This was a very bold move. Before Ryan, the Rams kickers mainly focused on their kicking duties. The team was also very deep at the time at receiver.
   At receiver future CFL star Jason Clermont, Chris Warnecke, Mike Thomas, Michael Leason and Shane Ostapowich all had stellar careers with the Rams. Also catching passes out of the backfield were with current Saskatchewan Roughriders fullback Neal Hughes, another future CFLer in Cory Olynick and Chris Briltz, who all shared in the Rams spotlight. It was common for the football to never hit the ground in a Rams practice.
   Putting Ryan in with that group was really high praise.
   During that freshman season, Ryan helped the Rams advance to their only Vanier Cup appearance, where they dropped a 42-39 decision to the University of Ottawa Gee Gees. In that run to the Vanier Cup final in Toronto, Ryan played a part in one of the most memorable plays during a regular season game against the University of Alberta Golden Bears.
   Trailing 31-28 with under two minutes to play in the fourth quarter, Ryan booted up a high on-side kick. The kick was knocked out of the air by Clermont to Warnecke, who was clear of all possible tacklers and had an open path to the end zone. Warnecke charged the distance for the winning score in a 35-31 victory.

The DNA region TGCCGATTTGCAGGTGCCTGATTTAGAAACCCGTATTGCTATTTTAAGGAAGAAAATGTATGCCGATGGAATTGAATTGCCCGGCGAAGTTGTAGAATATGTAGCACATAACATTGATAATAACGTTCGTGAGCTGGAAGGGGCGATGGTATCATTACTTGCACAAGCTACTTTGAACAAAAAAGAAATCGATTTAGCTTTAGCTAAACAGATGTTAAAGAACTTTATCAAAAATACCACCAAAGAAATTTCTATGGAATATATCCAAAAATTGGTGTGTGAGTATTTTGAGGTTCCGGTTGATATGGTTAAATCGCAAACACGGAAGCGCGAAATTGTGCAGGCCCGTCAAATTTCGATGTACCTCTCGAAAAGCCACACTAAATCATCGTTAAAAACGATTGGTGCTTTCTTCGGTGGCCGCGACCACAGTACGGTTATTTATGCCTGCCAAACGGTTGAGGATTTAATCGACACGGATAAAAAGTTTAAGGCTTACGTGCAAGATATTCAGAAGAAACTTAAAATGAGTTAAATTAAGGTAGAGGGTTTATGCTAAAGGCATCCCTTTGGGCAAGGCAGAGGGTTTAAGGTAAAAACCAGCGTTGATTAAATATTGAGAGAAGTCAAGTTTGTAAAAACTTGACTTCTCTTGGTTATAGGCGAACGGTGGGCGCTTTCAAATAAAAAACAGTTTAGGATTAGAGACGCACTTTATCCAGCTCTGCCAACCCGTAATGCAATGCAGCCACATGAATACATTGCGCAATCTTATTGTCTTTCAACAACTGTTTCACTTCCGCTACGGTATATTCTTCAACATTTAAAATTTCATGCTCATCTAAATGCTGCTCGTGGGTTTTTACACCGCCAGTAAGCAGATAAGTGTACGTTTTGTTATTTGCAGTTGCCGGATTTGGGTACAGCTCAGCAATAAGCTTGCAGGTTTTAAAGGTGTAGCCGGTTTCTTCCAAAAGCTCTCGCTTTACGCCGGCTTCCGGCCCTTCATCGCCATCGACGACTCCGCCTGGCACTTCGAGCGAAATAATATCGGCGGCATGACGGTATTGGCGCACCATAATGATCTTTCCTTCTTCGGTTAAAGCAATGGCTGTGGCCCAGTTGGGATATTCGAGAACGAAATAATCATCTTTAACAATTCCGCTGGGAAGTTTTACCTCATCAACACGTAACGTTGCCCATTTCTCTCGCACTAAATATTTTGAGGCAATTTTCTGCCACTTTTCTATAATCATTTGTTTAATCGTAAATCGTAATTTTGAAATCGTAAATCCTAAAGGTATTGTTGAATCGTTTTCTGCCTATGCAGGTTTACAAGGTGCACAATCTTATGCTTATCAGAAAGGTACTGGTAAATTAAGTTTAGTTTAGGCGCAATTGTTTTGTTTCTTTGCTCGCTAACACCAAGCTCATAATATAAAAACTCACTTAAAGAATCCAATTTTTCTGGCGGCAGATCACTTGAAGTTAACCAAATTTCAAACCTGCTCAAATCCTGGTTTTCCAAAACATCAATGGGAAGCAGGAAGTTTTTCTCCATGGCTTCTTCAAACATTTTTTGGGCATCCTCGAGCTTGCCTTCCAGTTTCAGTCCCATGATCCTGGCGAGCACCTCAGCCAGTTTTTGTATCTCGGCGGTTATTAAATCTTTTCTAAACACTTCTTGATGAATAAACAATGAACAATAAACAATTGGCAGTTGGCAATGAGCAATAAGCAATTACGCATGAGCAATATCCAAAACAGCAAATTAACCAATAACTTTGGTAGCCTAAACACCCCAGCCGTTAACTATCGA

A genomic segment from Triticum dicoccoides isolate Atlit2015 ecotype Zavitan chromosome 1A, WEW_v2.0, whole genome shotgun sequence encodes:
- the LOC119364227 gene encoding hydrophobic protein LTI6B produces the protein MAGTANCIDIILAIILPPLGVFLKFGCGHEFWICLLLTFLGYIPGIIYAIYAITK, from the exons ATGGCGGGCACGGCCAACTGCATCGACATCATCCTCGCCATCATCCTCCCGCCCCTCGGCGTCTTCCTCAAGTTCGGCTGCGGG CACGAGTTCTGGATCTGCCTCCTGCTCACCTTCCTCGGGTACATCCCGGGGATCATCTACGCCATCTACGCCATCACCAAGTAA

Jon Ryan launches a punt for the Rams in 2000.
   The play was a legal one under Canadian rules and one the Rams worked on in practice.

   Ryan made his most memorable offensive play as a sophomore in 2001 in a regular season game at Griffiths against the University of Saskatchewan Huskies. After a goal-line stand, the Rams were at their own one yard line.
   The Huskies came with a blitz, and Rams quarterback Mark Anderson threw a deep sideline streak pattern to Ryan. Ryan out jumped a defender for the ball, came down with it and raced down the sideline for a 109-yard touchdown reception. Regina fell 34-28, but Ryan's catch was something that would never be forgotten.